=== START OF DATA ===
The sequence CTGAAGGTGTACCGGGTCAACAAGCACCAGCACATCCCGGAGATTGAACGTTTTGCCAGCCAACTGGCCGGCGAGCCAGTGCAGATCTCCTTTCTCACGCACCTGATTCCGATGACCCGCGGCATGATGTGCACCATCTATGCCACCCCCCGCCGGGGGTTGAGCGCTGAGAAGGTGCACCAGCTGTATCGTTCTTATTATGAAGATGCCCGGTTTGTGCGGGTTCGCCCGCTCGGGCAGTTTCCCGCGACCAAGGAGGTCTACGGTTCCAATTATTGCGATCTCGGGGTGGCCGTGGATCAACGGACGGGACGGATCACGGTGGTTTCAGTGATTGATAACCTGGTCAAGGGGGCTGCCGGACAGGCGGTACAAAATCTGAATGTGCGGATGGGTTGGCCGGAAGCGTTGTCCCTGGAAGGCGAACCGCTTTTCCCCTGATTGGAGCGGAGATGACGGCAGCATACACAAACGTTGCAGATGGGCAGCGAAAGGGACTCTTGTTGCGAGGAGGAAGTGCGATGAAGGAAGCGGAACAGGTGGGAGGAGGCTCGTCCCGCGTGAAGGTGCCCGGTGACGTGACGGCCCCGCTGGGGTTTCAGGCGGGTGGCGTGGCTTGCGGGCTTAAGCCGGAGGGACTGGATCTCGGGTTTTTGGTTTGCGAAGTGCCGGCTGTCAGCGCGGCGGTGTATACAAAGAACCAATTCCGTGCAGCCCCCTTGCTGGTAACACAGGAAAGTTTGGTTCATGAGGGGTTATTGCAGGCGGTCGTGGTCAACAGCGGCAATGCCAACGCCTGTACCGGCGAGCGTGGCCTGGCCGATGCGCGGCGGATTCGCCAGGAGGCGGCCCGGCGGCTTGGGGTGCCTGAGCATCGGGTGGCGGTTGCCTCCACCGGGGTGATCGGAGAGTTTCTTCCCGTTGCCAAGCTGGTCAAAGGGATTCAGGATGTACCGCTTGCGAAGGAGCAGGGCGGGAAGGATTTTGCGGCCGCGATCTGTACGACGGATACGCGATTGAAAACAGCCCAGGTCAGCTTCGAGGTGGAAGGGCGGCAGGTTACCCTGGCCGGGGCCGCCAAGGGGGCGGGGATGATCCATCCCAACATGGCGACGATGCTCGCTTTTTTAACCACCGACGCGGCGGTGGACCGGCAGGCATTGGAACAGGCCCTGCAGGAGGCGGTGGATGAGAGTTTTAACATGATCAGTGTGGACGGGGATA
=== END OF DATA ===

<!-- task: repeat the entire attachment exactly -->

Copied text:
The sequence CTGAAGGTGTACCGGGTCAACAAGCACCAGCACATCCCGGAGATTGAACGTTTTGCCAGCCAACTGGCCGGCGAGCCAGTGCAGATCTCCTTTCTCACGCACCTGATTCCGATGACCCGCGGCATGATGTGCACCATCTATGCCACCCCCCGCCGGGGGTTGAGCGCTGAGAAGGTGCACCAGCTGTATCGTTCTTATTATGAAGATGCCCGGTTTGTGCGGGTTCGCCCGCTCGGGCAGTTTCCCGCGACCAAGGAGGTCTACGGTTCCAATTATTGCGATCTCGGGGTGGCCGTGGATCAACGGACGGGACGGATCACGGTGGTTTCAGTGATTGATAACCTGGTCAAGGGGGCTGCCGGACAGGCGGTACAAAATCTGAATGTGCGGATGGGTTGGCCGGAAGCGTTGTCCCTGGAAGGCGAACCGCTTTTCCCCTGATTGGAGCGGAGATGACGGCAGCATACACAAACGTTGCAGATGGGCAGCGAAAGGGACTCTTGTTGCGAGGAGGAAGTGCGATGAAGGAAGCGGAACAGGTGGGAGGAGGCTCGTCCCGCGTGAAGGTGCCCGGTGACGTGACGGCCCCGCTGGGGTTTCAGGCGGGTGGCGTGGCTTGCGGGCTTAAGCCGGAGGGACTGGATCTCGGGTTTTTGGTTTGCGAAGTGCCGGCTGTCAGCGCGGCGGTGTATACAAAGAACCAATTCCGTGCAGCCCCCTTGCTGGTAACACAGGAAAGTTTGGTTCATGAGGGGTTATTGCAGGCGGTCGTGGTCAACAGCGGCAATGCCAACGCCTGTACCGGCGAGCGTGGCCTGGCCGATGCGCGGCGGATTCGCCAGGAGGCGGCCCGGCGGCTTGGGGTGCCTGAGCATCGGGTGGCGGTTGCCTCCACCGGGGTGATCGGAGAGTTTCTTCCCGTTGCCAAGCTGGTCAAAGGGATTCAGGATGTACCGCTTGCGAAGGAGCAGGGCGGGAAGGATTTTGCGGCCGCGATCTGTACGACGGATACGCGATTGAAAACAGCCCAGGTCAGCTTCGAGGTGGAAGGGCGGCAGGTTACCCTGGCCGGGGCCGCCAAGGGGGCGGGGATGATCCATCCCAACATGGCGACGATGCTCGCTTTTTTAACCACCGACGCGGCGGTGGACCGGCAGGCATTGGAACAGGCCCTGCAGGAGGCGGTGGATGAGAGTTTTAACATGATCAGTGTGGACGGGGATA